But the academy’s directors, who include former top Navy aviators with decades of experience commanding and flying from aircraft carriers, stress that the project is not sponsored or endorsed by the Navy and that all of its simulated missions are noncombat.
“The Navy hasn’t put a dime into this building – the Navy authorizes this building to be here (on Pensacola Naval Air Station) but does not endorse or support it,” said retired Navy Capt. Kevin Miller, a former F-18 pilot and vice president of the National Flight Academy.
New campers are assigned to squadrons and then taken to a briefing room where they are given a mission such as providing post-earthquake relief to a hard-hit country. Instructors dressed in flight suits direct each pilot and co-pilot to a simulator and hand them a clipboard with a checklist of instructions.
The squadrons then compete against each other in their flight and communication skills and how effectively they use their resources to provide the relief in the limited time given. They have to calculate their fuel supply, weight of relief supplies, weather forecasts, aircraft abilities and other factors.
“And then we throw in something unexpected like survivors in the water, so that they have to deviate from their plan. They have to use geometry, geography, trigonometry – things pilots use all the time,” Miller said.
Recently, 30 teenagers put the Ambition through a two-day test run, competing in a simulated air race that took them over MacDill Air Force Base and Tampa Bay.
The instructors – many of them Navy and Air Force veterans – sometimes laughed at the furious flurry of communications as a co-pilot yelled at a pilot for causing the plane to spiral toward the ground or a team discovered they had miscalculated the fuel and didn’t have enough to return to the aircraft carrier.
“Hey, make sure we are going to the right airport,” one pilot said to his co-pilot.
One deck above the pilots, Will Griffin, 13, sat with his right hand clasped tightly over an earpiece and his eyes focused on a radar display. Griffin communicated with his Triad squadron members from the ship’s joint operation center. “All squadrons return to Ambition,” Griffin radioed from his front-row seat in a filled with rows of computers, maps and instructors in fight suits.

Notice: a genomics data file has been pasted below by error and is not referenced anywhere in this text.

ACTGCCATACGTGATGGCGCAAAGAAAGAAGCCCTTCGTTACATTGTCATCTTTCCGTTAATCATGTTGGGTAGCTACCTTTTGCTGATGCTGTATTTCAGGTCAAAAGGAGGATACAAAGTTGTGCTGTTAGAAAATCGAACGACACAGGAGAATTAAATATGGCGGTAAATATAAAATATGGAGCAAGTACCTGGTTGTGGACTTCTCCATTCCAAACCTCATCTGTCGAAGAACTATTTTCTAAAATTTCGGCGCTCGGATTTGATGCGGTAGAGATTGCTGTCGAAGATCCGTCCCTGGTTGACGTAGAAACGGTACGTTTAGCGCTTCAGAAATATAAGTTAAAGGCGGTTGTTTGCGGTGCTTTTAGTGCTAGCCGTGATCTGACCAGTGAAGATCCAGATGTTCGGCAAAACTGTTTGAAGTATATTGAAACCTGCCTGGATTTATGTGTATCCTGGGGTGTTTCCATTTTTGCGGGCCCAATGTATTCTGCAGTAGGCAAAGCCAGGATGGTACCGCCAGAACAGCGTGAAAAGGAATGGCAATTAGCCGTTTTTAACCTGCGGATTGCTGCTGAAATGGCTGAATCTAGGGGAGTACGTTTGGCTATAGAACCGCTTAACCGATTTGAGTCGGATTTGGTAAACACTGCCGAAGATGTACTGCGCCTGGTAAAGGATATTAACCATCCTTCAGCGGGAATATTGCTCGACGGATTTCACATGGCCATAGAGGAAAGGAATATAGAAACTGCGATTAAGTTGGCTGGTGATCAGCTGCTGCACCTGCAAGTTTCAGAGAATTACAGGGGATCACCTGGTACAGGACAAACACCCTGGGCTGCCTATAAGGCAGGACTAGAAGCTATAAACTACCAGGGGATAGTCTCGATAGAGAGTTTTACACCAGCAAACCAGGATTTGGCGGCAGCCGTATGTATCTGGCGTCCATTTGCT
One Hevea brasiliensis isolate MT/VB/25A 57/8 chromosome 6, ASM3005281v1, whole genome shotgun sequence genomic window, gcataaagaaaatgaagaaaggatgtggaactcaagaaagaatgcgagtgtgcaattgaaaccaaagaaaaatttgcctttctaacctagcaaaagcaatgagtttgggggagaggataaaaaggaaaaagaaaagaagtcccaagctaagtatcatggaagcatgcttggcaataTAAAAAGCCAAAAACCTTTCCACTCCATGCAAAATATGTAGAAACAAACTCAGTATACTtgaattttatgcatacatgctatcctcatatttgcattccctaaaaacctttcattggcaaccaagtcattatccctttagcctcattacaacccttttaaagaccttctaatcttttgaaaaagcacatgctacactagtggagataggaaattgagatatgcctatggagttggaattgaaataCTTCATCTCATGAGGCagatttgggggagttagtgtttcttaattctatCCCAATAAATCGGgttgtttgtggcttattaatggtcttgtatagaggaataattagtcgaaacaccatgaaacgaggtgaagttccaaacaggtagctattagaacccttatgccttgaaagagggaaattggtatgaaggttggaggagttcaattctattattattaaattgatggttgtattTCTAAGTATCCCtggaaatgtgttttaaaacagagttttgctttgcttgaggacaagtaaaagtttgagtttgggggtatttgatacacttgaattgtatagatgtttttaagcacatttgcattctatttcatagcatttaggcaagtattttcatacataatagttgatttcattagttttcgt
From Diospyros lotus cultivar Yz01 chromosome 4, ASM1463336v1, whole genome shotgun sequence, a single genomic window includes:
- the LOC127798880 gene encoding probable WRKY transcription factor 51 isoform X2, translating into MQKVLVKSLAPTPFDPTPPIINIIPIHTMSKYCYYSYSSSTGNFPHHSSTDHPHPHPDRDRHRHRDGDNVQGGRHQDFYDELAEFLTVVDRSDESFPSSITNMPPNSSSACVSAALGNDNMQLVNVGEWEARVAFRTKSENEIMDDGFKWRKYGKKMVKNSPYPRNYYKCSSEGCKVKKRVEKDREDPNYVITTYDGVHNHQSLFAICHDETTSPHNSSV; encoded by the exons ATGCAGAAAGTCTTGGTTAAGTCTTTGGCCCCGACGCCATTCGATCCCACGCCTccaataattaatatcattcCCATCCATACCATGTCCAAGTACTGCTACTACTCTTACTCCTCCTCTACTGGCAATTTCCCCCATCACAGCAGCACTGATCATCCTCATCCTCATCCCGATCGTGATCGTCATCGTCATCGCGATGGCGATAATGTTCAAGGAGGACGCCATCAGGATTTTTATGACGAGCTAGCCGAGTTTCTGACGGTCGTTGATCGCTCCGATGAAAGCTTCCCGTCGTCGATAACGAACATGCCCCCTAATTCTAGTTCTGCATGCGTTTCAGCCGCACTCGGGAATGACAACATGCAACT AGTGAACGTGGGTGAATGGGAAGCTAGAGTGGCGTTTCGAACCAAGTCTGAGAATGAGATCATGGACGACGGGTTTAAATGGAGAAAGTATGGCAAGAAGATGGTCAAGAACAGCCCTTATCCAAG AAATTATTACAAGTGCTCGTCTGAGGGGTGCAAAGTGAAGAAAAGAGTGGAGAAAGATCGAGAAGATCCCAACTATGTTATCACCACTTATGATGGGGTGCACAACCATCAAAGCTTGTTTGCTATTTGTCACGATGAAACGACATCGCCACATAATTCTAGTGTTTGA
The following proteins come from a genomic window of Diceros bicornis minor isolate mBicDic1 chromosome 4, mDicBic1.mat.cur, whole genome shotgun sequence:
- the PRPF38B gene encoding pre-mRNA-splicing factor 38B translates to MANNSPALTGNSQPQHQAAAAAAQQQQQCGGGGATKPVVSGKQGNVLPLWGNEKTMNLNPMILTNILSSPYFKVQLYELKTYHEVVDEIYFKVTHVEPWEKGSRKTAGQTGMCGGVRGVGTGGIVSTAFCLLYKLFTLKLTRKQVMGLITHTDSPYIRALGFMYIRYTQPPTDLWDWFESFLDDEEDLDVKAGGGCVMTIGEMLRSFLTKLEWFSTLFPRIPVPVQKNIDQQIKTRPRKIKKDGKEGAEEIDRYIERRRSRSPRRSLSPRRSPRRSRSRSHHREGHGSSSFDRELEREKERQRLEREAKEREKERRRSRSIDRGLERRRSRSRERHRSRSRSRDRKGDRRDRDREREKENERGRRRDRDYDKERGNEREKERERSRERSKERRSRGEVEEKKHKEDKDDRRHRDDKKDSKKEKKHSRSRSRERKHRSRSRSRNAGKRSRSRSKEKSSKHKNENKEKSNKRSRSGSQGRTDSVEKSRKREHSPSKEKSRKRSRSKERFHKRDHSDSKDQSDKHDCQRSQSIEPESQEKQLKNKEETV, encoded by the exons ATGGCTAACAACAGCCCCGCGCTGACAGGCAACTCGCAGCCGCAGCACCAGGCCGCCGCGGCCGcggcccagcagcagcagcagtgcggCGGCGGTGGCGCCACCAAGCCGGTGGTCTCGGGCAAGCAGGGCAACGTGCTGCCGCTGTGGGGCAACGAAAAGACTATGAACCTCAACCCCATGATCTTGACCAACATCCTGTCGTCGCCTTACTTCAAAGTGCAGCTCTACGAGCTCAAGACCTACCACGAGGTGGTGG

“I’ve flown simulators before but these are really cool,” Griffin said. “They have like six screens with all the graphics and having your own co-pilots and all of the other people flying the missions with you. I love this place.”
It is good fun, but also serious learning, said retired vice Adm. Gerald L. Hoewing, the Ambition’s commander and President of the National Flight Academy. He is a former Naval aviator who once commanded the aircraft carrier USS John F. Kennedy and the fleet that included the aircraft carrier USS John C. Stennis.
“This is an opportunity to give back in an area that is important. High-tech and engineering are what have made this country different, and we need to regenerate that enthusiasm if we are going to lead the world like we have done for so many years,” he said.
The three-star admiral was more than a figurehead throughout Ambition’s trial cruise, sitting with the young aviators and monitoring the communications from the hangar bay as they flew their missions. Hoewing said he wanted to ensure that all the kinks were worked out before the commissioning ceremony.
A previous trial revealed that the simulators’ flight-control settings were a little too difficult for many of the young pilots, he said. Technicians had to change the settings to ensure the simulators were set at basic level.
“We have brought the ship to life in the same way the U.S. Navy would bring a ship on the line to life. We had our sea trials to see if all the equipment works,” he said.<< previous 1 2